People with depression are much more likely to be hospitalized with medical conditions, such as diabetes and bacterial pneumonia, that could have been avoided through outpatient care.
Dimitry S. Davydow, MD, MPH, of the University of Washington School of Medicine, and colleagues, examined the health records of five million Danish citizens. About 26% had been diagnosed with depression or were taking an antidepressant during the study period from 2005 through 2013.
The goal of the study was to find out whether depressed individuals were more likely to be hospitalized for prevent conditions or more likely to return to the hospital within 30 days of discharge.
Subjects with depression were 2.35 times more likely to be hospitalized for a preventable illness than those without depression, the researchers reported in the journal BMJ Open. After accounting for socioeconomic factors, other illnesses, and how often they visited their primary-care provider, those with depression were 1.45 times more likely to have a preventable hospitalization.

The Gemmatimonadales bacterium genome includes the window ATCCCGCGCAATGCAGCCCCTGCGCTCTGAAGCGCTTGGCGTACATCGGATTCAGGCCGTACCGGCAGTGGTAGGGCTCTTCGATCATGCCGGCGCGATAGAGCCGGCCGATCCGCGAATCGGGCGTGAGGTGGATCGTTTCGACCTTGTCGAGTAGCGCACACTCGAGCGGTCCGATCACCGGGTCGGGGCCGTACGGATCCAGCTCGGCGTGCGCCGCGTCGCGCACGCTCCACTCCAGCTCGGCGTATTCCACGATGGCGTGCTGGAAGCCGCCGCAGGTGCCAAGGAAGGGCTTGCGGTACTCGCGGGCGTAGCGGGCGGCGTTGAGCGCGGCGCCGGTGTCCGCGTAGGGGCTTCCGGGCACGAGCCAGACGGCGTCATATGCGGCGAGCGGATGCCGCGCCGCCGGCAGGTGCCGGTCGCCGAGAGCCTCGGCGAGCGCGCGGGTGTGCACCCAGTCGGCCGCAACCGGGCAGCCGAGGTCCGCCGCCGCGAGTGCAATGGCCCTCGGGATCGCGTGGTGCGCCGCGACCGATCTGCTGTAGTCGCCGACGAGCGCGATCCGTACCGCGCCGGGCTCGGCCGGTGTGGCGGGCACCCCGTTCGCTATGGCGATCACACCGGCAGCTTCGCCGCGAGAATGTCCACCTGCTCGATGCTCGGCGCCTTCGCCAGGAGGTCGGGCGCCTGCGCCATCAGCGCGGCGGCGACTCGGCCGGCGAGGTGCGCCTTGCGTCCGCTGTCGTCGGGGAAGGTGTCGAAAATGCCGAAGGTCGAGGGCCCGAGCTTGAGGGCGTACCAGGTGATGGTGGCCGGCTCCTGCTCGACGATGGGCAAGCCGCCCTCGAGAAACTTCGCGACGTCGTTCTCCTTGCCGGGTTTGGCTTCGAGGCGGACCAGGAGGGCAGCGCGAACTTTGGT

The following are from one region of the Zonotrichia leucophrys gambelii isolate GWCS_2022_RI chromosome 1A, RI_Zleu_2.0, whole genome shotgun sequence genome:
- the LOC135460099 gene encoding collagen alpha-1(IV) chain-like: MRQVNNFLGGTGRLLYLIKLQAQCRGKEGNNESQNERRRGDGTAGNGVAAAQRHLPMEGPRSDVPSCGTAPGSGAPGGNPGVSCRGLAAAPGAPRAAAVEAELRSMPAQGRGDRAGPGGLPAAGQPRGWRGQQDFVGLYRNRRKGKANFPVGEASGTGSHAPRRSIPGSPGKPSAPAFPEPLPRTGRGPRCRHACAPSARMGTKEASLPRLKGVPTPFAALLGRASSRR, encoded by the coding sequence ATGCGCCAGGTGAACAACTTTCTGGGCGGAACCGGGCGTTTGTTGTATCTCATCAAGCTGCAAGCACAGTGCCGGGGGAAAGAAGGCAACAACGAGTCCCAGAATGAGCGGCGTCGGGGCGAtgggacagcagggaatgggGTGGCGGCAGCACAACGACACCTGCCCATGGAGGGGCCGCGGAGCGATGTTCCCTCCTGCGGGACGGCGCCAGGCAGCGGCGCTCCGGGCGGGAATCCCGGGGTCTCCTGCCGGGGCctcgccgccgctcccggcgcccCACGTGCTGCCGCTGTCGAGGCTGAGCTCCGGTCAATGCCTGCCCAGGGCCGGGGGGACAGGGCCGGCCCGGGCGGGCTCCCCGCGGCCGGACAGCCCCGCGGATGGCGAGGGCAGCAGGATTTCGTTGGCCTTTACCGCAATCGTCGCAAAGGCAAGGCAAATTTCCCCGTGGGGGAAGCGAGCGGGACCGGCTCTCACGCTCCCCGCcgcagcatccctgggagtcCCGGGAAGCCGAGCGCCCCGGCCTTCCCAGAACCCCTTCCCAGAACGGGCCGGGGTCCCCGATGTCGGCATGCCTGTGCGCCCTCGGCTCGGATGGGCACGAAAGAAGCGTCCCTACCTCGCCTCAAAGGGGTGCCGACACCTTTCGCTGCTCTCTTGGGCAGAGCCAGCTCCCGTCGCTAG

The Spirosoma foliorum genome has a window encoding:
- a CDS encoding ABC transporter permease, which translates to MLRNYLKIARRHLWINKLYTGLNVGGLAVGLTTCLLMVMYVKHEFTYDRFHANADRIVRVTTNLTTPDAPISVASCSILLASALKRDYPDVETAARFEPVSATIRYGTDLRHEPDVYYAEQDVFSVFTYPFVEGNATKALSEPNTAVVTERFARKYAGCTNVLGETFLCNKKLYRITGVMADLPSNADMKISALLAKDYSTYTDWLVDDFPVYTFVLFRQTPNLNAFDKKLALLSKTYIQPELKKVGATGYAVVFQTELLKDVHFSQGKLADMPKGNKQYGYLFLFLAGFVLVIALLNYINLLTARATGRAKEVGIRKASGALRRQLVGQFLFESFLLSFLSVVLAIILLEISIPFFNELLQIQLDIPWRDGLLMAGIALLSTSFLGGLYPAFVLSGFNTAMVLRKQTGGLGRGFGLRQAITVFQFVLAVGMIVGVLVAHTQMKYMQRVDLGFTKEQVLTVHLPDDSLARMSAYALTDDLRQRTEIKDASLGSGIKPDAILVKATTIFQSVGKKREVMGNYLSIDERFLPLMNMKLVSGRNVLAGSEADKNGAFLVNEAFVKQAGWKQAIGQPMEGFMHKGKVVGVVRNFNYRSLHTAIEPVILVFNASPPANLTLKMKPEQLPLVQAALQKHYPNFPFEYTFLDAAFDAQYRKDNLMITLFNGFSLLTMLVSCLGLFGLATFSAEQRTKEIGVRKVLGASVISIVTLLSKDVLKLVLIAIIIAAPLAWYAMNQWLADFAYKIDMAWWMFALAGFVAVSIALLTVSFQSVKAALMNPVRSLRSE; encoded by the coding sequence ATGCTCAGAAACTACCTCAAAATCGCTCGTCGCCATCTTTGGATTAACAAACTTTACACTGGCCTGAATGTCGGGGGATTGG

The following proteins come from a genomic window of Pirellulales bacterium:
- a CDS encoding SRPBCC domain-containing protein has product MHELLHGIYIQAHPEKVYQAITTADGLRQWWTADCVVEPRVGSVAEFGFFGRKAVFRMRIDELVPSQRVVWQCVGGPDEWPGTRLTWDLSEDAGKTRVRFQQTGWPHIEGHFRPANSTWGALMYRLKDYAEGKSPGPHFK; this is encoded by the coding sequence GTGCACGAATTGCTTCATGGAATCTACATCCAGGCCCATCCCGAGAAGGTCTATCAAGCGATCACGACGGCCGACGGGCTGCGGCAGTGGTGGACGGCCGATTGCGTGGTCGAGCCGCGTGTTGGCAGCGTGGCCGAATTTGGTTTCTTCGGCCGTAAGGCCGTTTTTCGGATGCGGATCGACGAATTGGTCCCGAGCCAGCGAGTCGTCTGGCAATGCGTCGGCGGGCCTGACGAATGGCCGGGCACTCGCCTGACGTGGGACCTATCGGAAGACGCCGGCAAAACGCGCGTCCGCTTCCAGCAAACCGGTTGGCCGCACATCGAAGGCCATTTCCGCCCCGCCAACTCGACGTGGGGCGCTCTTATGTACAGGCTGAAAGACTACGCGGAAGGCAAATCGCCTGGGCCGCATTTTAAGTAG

In addition, depressed people were 1.21 times more likely to be rehospitalized within 30 days for the same ailment, and 1.19 times more likely to return for a different one.
Lack of access to primary care was ruled out as the primary reason for the hospitalization since Denmark has universal health care.
“One solution may be to do a better job integrating mental health services into primary-care settings,” Davydow said in a statement. “That way patients with depression can obtain psychiatric care more easily and their mental health care better incorporated into their overall health care.”
Individuals with depression are more than twice as likely to have hospitalizations that might be preventable with timely outpatient medical care in the community, a new study finds. In addition, after being discharged from the hospital, individuals with depression were also more likely to return to the hospital within 30 days for the same conditions, the researchers found.
Such preventable hospitalizations, also known as hospitalizations for ambulatory care-sensitive conditions, include exacerbations of common chronic conditions, such as diabetes, congestive heart failure, and chronic obstructive pulmonary disease, and acute illnesses, such as bacterial pneumonia and urinary tract infections.